Your donation this Rosh Hashanah will help provide practical help and support to over 1300 people like Sharon

Sharon, a Jami service user, plagued by debilitating anxiety and panic attacks, was introduced to Alyson, a Jami peer support worker who worked with Sharon to help rebuild her confidence and self-esteem.

A mutual appreciation for the written word led to Sharon joining a creative writing group at Jami’s Head Room Café. Alyson knows that writing in a safe group environment enables people to capture thoughts and feelings that they would be unwilling to share through an open conversation.

Sharon said “the feeling of accomplishment and liberation I’ve gained through writing has given me the courage to be around people again. I am so grateful for the writing group; it has brought me out of myself and I look forward to it so much.”

Sharon reading an extract from her poetry at Head Room Café

The creative writing group now meets up independently on a regular basis. Sharon is not only participating in the group but also volunteering to lead a group of creative writers at Jami’s Finchley Hub.

25% of us at any one time will experience a mental health problem. In Sharon’s case, her struggle with depression led to social isolation and a loss of self-esteem.

Sharon was an experienced project manager working within the IT industry, she lived independently, enjoyed walking and helped family and friends when needed. Mental illness was something she had never considered would affect her.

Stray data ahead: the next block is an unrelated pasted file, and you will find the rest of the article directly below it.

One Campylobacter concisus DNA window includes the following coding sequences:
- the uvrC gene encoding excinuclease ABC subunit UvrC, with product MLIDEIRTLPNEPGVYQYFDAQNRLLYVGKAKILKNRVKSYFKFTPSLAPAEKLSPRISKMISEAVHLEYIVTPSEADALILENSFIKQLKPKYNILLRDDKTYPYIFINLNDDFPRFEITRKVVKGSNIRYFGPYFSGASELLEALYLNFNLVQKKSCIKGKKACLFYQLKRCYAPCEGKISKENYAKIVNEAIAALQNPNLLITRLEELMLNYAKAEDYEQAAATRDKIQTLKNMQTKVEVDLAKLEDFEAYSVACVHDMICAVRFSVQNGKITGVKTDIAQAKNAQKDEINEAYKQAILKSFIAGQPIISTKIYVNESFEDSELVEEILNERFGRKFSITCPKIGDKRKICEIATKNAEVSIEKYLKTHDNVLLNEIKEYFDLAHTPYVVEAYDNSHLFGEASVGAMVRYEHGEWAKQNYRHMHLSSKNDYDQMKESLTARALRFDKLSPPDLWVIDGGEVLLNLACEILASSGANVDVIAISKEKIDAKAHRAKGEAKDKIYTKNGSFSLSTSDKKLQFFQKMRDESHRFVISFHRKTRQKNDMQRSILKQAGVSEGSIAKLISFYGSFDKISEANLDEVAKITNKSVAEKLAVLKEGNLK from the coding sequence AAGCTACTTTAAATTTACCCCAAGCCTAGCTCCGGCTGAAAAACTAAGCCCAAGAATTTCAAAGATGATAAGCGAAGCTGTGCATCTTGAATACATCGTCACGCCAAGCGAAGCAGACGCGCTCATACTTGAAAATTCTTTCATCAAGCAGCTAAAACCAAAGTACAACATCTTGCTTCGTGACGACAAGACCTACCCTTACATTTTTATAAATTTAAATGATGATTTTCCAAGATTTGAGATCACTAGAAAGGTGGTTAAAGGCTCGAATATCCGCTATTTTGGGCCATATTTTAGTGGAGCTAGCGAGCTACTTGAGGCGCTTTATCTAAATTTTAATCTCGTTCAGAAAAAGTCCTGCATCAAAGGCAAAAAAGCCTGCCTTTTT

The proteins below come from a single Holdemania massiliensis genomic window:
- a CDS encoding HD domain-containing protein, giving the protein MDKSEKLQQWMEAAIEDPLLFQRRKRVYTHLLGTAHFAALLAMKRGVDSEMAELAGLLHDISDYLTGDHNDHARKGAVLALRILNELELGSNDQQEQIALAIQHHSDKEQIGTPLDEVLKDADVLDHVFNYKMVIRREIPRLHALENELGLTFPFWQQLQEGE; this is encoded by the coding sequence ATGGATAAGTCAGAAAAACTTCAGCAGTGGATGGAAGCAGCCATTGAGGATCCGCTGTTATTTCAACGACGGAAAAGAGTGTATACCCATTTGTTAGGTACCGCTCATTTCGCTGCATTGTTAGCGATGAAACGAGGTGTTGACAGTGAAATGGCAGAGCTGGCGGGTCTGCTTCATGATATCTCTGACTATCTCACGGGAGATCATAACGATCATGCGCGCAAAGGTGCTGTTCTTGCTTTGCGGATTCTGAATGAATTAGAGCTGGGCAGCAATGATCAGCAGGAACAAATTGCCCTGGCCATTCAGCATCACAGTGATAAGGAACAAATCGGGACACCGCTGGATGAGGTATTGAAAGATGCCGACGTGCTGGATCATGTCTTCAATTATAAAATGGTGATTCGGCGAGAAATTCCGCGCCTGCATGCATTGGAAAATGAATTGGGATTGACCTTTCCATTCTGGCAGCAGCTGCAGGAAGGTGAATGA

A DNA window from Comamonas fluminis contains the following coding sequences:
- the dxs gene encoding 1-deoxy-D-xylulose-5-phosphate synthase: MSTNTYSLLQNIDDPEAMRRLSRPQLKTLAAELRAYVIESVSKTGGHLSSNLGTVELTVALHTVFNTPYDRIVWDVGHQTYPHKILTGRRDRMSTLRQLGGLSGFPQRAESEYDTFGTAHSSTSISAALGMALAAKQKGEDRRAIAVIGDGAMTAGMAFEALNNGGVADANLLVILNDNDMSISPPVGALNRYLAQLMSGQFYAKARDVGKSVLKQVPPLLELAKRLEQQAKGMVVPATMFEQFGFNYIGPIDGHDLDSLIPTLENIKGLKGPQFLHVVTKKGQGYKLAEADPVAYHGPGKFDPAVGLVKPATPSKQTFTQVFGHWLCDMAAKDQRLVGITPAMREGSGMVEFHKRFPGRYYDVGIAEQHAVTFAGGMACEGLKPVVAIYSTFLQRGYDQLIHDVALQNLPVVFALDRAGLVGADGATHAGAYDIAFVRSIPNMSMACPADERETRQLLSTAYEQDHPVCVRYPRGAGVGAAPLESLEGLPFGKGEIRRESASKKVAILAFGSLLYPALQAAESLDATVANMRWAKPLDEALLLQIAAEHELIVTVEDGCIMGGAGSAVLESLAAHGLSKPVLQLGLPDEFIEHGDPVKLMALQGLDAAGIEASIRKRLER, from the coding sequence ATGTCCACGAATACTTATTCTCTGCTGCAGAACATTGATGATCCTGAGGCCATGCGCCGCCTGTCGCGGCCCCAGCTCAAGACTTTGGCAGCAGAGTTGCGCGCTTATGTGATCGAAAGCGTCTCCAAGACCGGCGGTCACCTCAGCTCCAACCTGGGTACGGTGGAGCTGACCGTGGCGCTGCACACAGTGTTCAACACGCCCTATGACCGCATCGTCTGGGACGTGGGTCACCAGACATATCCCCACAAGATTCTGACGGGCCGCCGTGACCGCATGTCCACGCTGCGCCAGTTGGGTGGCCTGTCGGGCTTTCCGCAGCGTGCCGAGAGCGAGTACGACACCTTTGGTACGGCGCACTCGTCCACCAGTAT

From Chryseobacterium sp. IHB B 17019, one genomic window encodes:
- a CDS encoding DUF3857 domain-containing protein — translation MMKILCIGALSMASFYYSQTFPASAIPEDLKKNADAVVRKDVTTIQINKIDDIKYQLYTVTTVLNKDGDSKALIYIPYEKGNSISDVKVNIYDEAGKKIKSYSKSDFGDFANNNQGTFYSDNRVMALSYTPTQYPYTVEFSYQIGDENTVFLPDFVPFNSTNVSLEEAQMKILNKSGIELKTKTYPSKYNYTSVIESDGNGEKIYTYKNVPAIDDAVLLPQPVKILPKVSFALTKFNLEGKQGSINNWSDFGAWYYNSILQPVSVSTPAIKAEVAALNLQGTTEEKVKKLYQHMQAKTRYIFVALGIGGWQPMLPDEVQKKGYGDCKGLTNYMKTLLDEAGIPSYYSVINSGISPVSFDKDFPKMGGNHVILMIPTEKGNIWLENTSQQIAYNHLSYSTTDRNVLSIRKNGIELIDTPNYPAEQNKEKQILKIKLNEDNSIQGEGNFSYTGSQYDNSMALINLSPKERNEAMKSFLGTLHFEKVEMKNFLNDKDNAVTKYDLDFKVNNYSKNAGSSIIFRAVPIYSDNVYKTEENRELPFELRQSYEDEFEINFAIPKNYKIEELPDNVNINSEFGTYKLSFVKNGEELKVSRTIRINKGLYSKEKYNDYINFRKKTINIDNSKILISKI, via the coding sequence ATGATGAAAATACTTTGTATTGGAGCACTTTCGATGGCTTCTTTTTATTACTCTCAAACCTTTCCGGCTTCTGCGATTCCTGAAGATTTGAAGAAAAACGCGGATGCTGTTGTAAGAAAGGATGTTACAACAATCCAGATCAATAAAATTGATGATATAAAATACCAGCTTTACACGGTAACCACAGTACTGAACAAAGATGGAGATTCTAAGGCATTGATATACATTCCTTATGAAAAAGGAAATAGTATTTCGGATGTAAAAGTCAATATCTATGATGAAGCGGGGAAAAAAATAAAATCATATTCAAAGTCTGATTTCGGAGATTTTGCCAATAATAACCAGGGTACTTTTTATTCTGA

It was while helping an elderly relative that her life changed. She fell head over heels three times down a flight of stairs fracturing her spine and hitting her head numerous times. She still finds it difficult to talk about this horrific accident.

The head trauma and emotional impact had an immediate and long-lasting effect on her life.

“Mental illness could arrive on your doorstep at any time”

Sharon’s confidence was shattered. Routine actions became a nightmare. Making a phone call, cleaning her flat and participating in conversations became impossible due to her debilitating anxiety and panic attacks, which led to her becoming reliant on her ageing parents and unable to work.

Sharon had heard of Jami but was unsure of how the organisation might be able to help her in her situation. She told us that she, “actually found the first call to Jami very easy as there was no judgement, no confrontation. The joy of Jami was finding people who understand… holding me up when I need extra support”

“I’m actually quite annoyed with my past self”, said Sharon with a grin, “mental illness could arrive on your doorstep at any time – you don’t know who will need the support of Jami and when, I never considered it. For me, the joy of Jami was finding people who understand. They are the walking stick for my mind, holding me up when I need extra support. They have given me hope”.

“…The joy of Jami was finding people who understand… holding me up when I need extra support”

Jami provides practical help and support to recover a meaningful life to over 1300 people, like Sharon, every year. This Rosh Hashanah, please enable Jami to keep giving hope and support by making a donation.